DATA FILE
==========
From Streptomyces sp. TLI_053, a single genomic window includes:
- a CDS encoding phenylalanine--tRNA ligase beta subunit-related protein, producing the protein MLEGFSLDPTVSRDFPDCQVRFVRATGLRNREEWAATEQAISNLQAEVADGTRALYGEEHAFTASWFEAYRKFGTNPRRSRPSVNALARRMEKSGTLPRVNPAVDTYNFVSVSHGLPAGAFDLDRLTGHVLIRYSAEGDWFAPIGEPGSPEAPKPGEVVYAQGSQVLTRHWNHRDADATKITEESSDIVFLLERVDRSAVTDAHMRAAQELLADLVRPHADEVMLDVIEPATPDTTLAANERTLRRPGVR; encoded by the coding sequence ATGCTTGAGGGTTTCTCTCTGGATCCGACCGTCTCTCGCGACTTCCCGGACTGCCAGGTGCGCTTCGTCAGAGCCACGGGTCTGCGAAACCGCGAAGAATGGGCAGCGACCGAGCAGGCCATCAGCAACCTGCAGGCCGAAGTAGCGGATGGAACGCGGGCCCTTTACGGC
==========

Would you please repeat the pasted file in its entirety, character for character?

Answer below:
From Streptomyces sp. TLI_053, a single genomic window includes:
- a CDS encoding phenylalanine--tRNA ligase beta subunit-related protein, producing the protein MLEGFSLDPTVSRDFPDCQVRFVRATGLRNREEWAATEQAISNLQAEVADGTRALYGEEHAFTASWFEAYRKFGTNPRRSRPSVNALARRMEKSGTLPRVNPAVDTYNFVSVSHGLPAGAFDLDRLTGHVLIRYSAEGDWFAPIGEPGSPEAPKPGEVVYAQGSQVLTRHWNHRDADATKITEESSDIVFLLERVDRSAVTDAHMRAAQELLADLVRPHADEVMLDVIEPATPDTTLAANERTLRRPGVR; encoded by the coding sequence ATGCTTGAGGGTTTCTCTCTGGATCCGACCGTCTCTCGCGACTTCCCGGACTGCCAGGTGCGCTTCGTCAGAGCCACGGGTCTGCGAAACCGCGAAGAATGGGCAGCGACCGAGCAGGCCATCAGCAACCTGCAGGCCGAAGTAGCGGATGGAACGCGGGCCCTTTACGGC